When I become a real writer, then I’ll… What? What will you do? What is the difference between someone who wants to be a writer and someone who can confidently claim they are a writer?
Is it the number of books published? Or sold? Whether you have a traditional publisher? Do you need an agent? Will that make you a ‘writer’?
There are only 2 things that make a writer: continuing to work on your craft, and not giving up.
You might be an author if you have published books, or a best-seller if you sell more, more recognised if you have a traditional publisher, more promoted if you have an agent, but anyone who has all that is still only a writer if they continue to write.
So lets look at these two things. First, continuing to work on your craft. Despite a lot of opinions, it is my belief that you actually need to write, if you want to be a writer. Nearly everyone has a great idea for a novel in their head, some might have even planned the whole thing out, but unless you have words on paper/screen, you aren’t a writer. Words are the only medium you can express yourself in to be considered a writer.
I want to further qualify this because in today’s society the majority of people do have to write something most of the time, even if it is just To Do Lists. To be a writer, you need to be interested in the craft of writing. I don’t believe it should be just a means to an end, but an interest all in itself.
As Ernst Hemingway said, ‘I am an apprentice to a craft in which there are no masters.’ You need to be constantly looking around you for inspiration and new, better ways to express yourself. Act like the exam is always just tomorrow, and study that little bit more. I recommend for this that you read books on the art, attend conferences, join amazing groups like ROW 80, and talk with other writers. This will make sure that you are always focused on the craft.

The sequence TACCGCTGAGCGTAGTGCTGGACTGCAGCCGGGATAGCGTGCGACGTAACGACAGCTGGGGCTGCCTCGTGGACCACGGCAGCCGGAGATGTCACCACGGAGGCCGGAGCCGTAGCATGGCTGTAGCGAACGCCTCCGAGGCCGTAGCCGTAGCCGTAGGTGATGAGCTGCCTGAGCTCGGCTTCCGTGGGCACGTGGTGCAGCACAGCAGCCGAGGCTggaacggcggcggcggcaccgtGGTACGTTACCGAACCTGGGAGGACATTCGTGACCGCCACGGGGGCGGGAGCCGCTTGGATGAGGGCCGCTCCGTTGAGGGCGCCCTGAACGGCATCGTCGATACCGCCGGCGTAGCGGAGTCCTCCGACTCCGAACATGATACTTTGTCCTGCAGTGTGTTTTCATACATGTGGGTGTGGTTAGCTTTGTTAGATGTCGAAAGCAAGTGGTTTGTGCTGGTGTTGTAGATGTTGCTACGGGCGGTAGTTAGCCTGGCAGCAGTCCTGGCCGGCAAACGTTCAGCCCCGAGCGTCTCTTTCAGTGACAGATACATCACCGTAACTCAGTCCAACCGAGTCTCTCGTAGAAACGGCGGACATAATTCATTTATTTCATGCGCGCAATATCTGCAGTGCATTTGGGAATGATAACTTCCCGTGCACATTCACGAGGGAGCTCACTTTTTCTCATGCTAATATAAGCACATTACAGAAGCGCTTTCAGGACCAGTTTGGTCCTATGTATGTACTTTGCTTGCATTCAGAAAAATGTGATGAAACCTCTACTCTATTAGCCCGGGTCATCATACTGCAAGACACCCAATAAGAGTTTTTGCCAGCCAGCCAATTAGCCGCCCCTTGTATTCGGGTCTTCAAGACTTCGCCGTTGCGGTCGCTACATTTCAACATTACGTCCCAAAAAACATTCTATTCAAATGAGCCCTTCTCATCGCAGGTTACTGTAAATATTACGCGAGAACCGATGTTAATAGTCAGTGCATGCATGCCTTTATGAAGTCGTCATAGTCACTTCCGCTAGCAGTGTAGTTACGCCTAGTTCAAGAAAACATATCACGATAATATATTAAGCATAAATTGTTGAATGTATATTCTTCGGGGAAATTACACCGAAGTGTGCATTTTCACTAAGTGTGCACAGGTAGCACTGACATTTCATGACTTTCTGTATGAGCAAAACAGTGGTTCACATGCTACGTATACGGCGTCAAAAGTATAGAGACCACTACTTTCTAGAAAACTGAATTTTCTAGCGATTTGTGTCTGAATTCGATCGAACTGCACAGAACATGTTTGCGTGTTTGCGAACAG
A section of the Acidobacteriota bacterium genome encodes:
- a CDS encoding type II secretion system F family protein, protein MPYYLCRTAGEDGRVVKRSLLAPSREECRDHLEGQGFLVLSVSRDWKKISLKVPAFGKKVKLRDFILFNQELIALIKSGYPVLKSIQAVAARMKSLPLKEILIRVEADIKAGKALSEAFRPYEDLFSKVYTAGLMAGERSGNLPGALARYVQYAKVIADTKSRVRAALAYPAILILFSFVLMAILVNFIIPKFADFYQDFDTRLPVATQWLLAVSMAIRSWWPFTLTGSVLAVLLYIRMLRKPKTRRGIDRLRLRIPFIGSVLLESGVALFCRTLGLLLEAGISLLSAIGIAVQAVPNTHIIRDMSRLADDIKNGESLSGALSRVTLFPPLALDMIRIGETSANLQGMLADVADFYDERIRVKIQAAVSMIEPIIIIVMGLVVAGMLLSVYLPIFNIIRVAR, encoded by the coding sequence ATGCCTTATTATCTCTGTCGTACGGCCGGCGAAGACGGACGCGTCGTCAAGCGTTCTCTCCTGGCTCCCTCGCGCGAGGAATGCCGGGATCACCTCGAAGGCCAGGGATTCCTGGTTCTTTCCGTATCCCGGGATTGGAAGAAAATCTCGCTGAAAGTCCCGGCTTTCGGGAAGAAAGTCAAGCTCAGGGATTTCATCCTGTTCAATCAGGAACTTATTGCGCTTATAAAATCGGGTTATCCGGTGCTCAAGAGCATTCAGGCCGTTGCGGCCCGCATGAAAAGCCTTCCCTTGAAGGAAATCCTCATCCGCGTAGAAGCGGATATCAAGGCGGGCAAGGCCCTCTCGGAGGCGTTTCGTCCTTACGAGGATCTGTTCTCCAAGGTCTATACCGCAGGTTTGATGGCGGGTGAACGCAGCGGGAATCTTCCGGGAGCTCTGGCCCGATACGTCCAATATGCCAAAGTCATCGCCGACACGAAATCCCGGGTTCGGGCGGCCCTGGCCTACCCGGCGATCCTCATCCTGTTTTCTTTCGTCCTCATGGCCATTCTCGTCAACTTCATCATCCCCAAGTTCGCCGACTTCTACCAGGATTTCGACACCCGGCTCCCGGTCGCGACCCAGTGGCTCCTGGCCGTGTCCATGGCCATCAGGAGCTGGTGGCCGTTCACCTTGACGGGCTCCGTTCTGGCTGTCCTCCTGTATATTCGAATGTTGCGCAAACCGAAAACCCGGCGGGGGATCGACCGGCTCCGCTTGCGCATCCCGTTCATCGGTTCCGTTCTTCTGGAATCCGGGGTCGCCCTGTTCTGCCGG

So, if you are a member of ROW 80, meeting some of your goals, then you are halfway towards being a writer! The other, just as important half, though, is to not give up. The moment you decide to stop writing, stop trying to get published, stop trying to improve, you stop being a writer.
I used to believe that I could only call myself a writer if I was supporting myself by an income from my work. However, many great writers continued to work a day job nearly all of their lives. There are other fabulous writers who only earn enough to supplement their income. Some writers give their work away for free, and others just haven’t made money with their work yet. Which is why you just can’t give up.
Think of the many famous authors that had to keep trying after hundreds of rejections before they received their first dime. Were they not still writers during this period?
(Great article in ‘Writers Circle’ of 9 famous authors who were not only rejected, but given very rude feed back, if you want to feel better.)
C.S. Lewis, one of my all time favourite authors (‘Chronicles of Narnia’, and other great works such as ‘Til We Have Faces’) was rejected 800 times before a single piece of his work was published!
If at any time he had given up, even if he had given up after the 799th rejection, then he wouldn’t have been the writer we know (and love!) today.
So, at times we all feel discouraged, feel we aren’t good enough to make it as writers, and might even take a break from it all. However, in the end the only thing that differentiates you from either the ‘real’ writers or the rest of the population is whether you end up coming back and trying to write all over again. Then you can confidently call yourself a writer. Welcome to the club.